Pa. man pepper sprays cops investigating ambulance interference
Man said he believed troopers were impersonating police officers
By Liz Zemba
FAYETTE COUNTY, Pa. — When his pet Chihuahua failed to scare off a state trooper, a Fayette County man said he used pepper spray on the uniformed trooper because he believed he was impersonating a police officer.
To giggles from a packed courtroom, Christopher Laurence Kelley, 48, told a judge a trooper came to his house in Georges to investigate a report that Kelley had interfered with an ambulance. But the officer left when the Chihuahua began to chew his boot, Kelley said Monday.
But the officer quickly returned — with two other troopers as backup — prompting Kelley to deploy the pepper spray.
"I sprayed it up his nose," Kelley testified.
At that moment, he realized all three troopers were legitimate. By then, "it was too late," Kelley testified.
Kelley, of 306 Shady Side Lane, testified during a hearing yesterday as he pleaded guilty to three counts of aggravated assault in connection with the Jan. 25, 2011, incident. In exchange for the plea, Assistant District Attorney Michelle Kelley, who is not related to the defendant, said charges of simple assault and reckless endangerment will be dropped.
In a criminal complaint, police said they were contacted by Fairchance EMS workers who said Kelley, also known as Donald Bowman Jr., stood in the middle of the road, waved a large metal club and screamed at them to turn around while they were on a medical call near his residence.
They told police they were delayed and had to take an alternate route to Uniontown Hospital because of Kelley's actions.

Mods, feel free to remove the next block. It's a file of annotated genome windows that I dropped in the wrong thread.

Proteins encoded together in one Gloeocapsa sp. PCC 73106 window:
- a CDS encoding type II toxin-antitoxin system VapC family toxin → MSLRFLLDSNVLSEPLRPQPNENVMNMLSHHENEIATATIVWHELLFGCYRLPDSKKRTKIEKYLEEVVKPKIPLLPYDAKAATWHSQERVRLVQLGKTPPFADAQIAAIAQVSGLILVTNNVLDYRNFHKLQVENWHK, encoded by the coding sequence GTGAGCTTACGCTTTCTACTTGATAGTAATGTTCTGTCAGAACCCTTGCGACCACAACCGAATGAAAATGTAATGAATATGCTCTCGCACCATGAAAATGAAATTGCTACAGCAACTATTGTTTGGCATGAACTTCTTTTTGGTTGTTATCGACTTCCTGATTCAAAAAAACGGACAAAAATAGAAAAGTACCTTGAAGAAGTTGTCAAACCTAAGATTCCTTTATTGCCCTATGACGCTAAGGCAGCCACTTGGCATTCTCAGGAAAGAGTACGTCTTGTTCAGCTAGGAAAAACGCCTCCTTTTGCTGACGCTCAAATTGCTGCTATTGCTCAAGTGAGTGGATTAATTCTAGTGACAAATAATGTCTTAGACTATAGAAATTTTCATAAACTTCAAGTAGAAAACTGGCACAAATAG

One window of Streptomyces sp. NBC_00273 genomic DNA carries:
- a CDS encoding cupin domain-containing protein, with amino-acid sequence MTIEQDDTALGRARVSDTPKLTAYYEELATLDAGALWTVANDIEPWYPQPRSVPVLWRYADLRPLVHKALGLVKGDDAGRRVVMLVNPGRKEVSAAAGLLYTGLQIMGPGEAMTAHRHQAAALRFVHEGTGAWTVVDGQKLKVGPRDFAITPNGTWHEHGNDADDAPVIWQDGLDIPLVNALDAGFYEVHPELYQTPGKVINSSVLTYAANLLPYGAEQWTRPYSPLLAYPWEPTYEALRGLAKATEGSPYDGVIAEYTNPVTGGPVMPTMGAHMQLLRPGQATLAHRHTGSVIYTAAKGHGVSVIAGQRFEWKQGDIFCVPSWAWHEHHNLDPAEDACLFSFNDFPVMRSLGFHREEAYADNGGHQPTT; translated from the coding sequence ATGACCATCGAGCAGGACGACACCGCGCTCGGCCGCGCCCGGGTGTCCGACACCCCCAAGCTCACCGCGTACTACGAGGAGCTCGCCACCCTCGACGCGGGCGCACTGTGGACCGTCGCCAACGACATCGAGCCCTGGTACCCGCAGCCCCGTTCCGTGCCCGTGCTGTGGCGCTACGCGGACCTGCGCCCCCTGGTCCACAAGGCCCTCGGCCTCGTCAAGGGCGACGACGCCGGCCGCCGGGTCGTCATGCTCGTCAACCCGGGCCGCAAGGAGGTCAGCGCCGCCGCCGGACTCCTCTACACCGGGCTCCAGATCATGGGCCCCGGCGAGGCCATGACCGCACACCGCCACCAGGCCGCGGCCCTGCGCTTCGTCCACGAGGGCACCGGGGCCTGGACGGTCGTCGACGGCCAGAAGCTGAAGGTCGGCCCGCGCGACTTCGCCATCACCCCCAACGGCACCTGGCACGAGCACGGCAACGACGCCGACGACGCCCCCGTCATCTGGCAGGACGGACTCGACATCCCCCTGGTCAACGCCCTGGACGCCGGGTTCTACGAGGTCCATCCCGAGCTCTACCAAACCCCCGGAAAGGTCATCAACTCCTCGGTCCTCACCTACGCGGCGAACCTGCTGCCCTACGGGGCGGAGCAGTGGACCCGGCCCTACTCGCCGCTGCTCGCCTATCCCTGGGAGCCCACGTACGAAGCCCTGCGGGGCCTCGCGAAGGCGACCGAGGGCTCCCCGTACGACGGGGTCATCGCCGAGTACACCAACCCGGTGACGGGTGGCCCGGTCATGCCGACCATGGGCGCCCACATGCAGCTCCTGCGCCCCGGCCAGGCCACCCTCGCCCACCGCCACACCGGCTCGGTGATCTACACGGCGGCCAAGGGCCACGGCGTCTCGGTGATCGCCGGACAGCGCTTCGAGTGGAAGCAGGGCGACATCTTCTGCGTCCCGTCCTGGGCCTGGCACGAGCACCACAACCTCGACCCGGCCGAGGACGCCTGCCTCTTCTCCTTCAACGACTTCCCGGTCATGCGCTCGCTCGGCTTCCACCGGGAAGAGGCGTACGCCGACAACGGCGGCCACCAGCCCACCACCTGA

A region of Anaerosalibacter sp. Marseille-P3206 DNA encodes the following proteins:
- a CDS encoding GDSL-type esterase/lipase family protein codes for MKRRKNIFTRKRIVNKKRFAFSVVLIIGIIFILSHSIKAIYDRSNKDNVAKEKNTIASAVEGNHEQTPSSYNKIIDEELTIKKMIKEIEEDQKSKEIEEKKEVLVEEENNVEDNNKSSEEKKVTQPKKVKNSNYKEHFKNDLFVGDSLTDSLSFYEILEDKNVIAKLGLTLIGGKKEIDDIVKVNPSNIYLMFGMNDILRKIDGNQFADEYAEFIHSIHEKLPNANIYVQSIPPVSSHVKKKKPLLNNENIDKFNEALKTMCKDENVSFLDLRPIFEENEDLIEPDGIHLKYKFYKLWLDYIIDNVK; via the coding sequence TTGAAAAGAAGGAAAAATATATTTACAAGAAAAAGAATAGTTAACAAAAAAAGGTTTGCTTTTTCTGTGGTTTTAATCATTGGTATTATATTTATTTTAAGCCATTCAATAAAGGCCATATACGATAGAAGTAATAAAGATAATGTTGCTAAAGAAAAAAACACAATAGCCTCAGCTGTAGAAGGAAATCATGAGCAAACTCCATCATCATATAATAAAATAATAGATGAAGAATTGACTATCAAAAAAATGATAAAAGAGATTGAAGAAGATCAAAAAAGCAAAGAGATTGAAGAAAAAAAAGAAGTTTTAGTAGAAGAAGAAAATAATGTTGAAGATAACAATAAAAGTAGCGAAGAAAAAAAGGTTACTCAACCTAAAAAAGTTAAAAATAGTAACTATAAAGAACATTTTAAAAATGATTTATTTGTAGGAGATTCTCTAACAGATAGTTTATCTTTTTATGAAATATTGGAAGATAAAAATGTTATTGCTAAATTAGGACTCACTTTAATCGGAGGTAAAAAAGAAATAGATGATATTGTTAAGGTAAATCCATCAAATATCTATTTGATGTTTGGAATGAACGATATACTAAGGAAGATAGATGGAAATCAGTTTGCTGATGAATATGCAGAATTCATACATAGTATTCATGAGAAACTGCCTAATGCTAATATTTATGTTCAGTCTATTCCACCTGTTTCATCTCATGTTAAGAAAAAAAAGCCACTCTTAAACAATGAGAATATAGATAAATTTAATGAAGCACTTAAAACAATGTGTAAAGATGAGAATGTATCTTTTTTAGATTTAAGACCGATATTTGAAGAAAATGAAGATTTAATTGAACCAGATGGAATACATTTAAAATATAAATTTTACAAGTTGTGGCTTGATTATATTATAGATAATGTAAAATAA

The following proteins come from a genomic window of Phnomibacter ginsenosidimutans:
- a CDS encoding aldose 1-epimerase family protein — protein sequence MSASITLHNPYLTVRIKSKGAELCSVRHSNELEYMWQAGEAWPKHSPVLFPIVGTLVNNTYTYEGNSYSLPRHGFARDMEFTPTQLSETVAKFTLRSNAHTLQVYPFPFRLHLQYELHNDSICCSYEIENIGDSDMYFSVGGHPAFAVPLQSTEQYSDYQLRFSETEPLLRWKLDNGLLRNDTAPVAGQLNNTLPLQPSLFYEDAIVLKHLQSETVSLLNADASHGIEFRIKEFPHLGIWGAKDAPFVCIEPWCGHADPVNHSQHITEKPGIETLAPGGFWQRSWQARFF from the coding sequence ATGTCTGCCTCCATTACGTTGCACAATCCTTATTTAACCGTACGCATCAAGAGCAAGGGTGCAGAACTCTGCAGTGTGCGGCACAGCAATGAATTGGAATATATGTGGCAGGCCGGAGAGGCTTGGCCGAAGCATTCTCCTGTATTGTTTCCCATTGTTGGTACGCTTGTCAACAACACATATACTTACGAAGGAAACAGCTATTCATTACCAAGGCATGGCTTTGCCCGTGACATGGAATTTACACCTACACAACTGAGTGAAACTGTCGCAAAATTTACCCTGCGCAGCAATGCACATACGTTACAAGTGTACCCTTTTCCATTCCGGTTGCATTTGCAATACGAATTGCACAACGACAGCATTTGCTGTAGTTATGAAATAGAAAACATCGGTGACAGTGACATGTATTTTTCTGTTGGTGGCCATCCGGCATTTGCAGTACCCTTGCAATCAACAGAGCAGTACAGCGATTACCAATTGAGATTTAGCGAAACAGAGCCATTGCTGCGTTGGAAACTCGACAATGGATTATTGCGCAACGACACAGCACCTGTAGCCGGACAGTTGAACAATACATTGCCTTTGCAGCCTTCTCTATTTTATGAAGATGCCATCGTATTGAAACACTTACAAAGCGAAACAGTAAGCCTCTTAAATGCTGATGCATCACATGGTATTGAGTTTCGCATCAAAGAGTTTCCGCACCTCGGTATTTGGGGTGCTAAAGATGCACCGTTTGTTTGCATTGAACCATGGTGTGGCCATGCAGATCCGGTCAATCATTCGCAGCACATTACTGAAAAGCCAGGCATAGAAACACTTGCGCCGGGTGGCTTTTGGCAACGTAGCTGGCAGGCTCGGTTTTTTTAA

According to a criminal complaint, when Trooper Andrew Reith went to Kelley's residence to investigate, Kelley told the trooper he is the only authorized EMS provider for Georges and claimed Fairchance EMS was infringing on his territory.
Kelley yesterday testified he believed Reith was a "bogus" police officer, so Kelley refused to show any identification. He testified he retreated into his house when his Chihuahua began to chew the trooper's boot.
"Anybody can buy a uniform," Kelley testified. "The first (trooper) was in a uniform, but in a bogus police car."
Reith said he made sure the dog was indoors, for its safety, before he went to his patrol vehicle to call for backup.
Officers used a Taser to subdue Kelley, according to court documents. Michelle Kelley said none of the troopers sustained permanent injuries from the pepper spray.
Christopher Kelley faces a maximum of 30 years in prison when he is sentenced 11:15 a.m. March 14 before Judge John F. Wagner Jr.